Mary: That’s the way it used to be.
Deqa Dhalac: And I want that back. I want that back. I have been here for a long time, and I’ve seen that. It’s just that we are not communicating. We are not talking to each other.
Mary: What do you think you could do to make that difference?
Deqa Dhalac: I think I’m doing my part. At least, we have community gatherings. Well, thanks to COVID, now we don’t do it. We had a Muslim women and non-Muslim women discussions. And this particular woman said, “I thought all Muslims are terrorists. And I’m afraid of Muslims.” Then, she just talks with three other Muslim women, they talked, they end up having all kinds of things in common, and they laughed. So, we’re doing our part. We’re just bringing our communities together. And I think that’s what we need to do. I think Lewiston is doing some good things, too, bringing Lewiston and the French speaking Canadian folks together. There’s a lot of good things happening, and I am so, so, so happy that we are in Maine, where we can talk and see that it – our backgrounds, color, gender, or religion – don’t matter as much.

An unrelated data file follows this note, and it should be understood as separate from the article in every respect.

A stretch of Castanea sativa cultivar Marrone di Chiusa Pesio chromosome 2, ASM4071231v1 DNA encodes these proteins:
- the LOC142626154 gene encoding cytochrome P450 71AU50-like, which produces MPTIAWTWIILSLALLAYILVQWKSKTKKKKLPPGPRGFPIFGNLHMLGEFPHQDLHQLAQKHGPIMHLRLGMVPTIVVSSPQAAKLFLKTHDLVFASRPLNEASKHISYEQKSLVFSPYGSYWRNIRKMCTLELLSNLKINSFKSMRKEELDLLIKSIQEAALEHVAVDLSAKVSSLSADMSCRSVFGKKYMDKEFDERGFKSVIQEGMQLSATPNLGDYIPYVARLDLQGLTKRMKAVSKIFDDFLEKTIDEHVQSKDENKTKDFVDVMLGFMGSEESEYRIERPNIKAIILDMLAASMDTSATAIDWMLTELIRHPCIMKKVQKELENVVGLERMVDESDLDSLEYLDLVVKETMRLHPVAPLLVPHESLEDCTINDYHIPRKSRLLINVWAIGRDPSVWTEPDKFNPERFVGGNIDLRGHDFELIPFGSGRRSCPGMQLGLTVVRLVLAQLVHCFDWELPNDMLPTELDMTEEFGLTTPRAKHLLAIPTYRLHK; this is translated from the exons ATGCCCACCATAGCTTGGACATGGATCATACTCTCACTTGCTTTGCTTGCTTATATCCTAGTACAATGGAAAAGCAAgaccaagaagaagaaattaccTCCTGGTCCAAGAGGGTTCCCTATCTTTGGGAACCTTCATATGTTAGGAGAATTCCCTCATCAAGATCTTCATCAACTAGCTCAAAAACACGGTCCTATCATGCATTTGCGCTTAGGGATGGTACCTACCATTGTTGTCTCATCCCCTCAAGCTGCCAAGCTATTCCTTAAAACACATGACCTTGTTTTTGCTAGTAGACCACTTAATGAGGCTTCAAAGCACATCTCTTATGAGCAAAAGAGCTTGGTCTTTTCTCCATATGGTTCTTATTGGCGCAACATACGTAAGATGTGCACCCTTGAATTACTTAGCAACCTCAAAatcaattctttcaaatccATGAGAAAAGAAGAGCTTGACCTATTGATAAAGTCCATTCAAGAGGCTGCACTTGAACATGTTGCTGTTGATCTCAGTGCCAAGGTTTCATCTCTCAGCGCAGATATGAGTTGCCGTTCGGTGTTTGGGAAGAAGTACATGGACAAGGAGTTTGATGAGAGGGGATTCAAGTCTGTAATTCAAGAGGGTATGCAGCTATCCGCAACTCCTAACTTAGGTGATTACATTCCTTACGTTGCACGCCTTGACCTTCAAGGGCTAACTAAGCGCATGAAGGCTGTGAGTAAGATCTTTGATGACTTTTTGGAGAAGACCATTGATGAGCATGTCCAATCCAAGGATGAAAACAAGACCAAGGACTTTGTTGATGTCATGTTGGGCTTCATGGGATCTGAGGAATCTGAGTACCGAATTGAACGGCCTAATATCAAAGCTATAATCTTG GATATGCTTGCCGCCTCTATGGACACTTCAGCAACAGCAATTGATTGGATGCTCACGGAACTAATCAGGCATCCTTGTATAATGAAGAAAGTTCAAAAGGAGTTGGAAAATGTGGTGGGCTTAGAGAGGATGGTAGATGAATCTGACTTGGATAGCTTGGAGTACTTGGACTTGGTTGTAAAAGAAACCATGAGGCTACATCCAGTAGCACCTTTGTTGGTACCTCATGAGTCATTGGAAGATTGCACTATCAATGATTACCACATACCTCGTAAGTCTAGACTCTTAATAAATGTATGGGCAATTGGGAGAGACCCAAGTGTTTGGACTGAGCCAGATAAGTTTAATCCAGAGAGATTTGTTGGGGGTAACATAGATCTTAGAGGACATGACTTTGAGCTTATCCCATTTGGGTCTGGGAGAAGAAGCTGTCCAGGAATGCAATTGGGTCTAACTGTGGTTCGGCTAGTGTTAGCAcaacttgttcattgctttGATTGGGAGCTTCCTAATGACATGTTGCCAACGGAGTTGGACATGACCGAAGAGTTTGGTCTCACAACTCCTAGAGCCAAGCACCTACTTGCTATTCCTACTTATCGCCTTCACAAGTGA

Mary: You make Maine really proud. You’re a great example. Have you been contacted by any national TV stations? Are they trying to get you on CNN or anything?
Deqa Dhalac: CNN already interviewed me for their website, or online version. That’s the one that came out first. And I did talk to BBC. Anybody who wants to talk, I’m fine with that. I want them to know that in Maine, we might be the whitest state in the country, but we have diversity, and we have respect for one another, and I want to make sure people really understand how we do things in Maine.
Mary: You make us proud. And I am going to watch you close, because I know you’re going to change this world.
Deqa Dhalac: Thank you for saying that.